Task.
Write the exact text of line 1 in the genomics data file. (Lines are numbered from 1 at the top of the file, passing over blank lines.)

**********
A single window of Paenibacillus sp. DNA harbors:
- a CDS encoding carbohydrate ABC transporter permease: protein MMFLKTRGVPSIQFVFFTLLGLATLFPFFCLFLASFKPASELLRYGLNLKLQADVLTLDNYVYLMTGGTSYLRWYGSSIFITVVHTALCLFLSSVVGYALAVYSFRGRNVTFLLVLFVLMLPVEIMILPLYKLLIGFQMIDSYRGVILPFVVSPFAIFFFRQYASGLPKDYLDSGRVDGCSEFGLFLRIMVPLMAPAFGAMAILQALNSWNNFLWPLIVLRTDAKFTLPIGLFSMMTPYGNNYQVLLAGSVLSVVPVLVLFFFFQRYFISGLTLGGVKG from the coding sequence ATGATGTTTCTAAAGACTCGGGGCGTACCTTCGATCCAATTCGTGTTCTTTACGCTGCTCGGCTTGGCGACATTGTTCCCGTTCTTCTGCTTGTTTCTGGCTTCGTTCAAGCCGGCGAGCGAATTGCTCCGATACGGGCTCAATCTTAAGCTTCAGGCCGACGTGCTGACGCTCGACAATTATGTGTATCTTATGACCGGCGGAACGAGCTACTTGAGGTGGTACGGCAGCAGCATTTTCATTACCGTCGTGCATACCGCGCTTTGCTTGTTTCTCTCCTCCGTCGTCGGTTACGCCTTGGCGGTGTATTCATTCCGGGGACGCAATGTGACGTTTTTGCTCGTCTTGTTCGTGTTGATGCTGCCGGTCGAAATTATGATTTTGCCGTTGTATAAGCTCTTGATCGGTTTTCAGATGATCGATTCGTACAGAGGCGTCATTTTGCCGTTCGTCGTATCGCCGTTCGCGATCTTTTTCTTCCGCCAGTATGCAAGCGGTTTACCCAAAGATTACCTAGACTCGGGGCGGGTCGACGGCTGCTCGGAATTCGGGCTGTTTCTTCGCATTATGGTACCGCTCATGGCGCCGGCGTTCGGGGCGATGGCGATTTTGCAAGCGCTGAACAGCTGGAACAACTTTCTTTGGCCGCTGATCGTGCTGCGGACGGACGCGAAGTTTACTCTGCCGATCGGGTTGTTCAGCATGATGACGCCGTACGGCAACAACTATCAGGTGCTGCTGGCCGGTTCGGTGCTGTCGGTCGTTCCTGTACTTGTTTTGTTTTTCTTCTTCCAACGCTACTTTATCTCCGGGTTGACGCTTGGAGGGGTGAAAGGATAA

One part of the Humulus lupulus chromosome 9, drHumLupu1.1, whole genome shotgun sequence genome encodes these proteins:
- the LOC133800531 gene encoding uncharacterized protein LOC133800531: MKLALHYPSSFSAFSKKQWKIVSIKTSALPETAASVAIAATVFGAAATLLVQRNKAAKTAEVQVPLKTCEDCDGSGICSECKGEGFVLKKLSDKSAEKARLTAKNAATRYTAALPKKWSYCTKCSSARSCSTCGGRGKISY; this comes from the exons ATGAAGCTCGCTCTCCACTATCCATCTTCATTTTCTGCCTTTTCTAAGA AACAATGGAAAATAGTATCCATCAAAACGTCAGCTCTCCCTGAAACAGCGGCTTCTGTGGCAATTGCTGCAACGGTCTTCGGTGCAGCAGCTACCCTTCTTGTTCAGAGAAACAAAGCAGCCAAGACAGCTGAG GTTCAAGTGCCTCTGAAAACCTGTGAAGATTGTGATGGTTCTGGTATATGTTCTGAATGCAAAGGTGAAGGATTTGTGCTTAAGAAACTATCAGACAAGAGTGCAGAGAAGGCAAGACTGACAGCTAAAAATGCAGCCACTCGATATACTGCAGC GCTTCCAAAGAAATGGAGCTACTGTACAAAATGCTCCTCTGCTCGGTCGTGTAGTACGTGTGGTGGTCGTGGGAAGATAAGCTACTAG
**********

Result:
A single window of Paenibacillus sp. DNA harbors: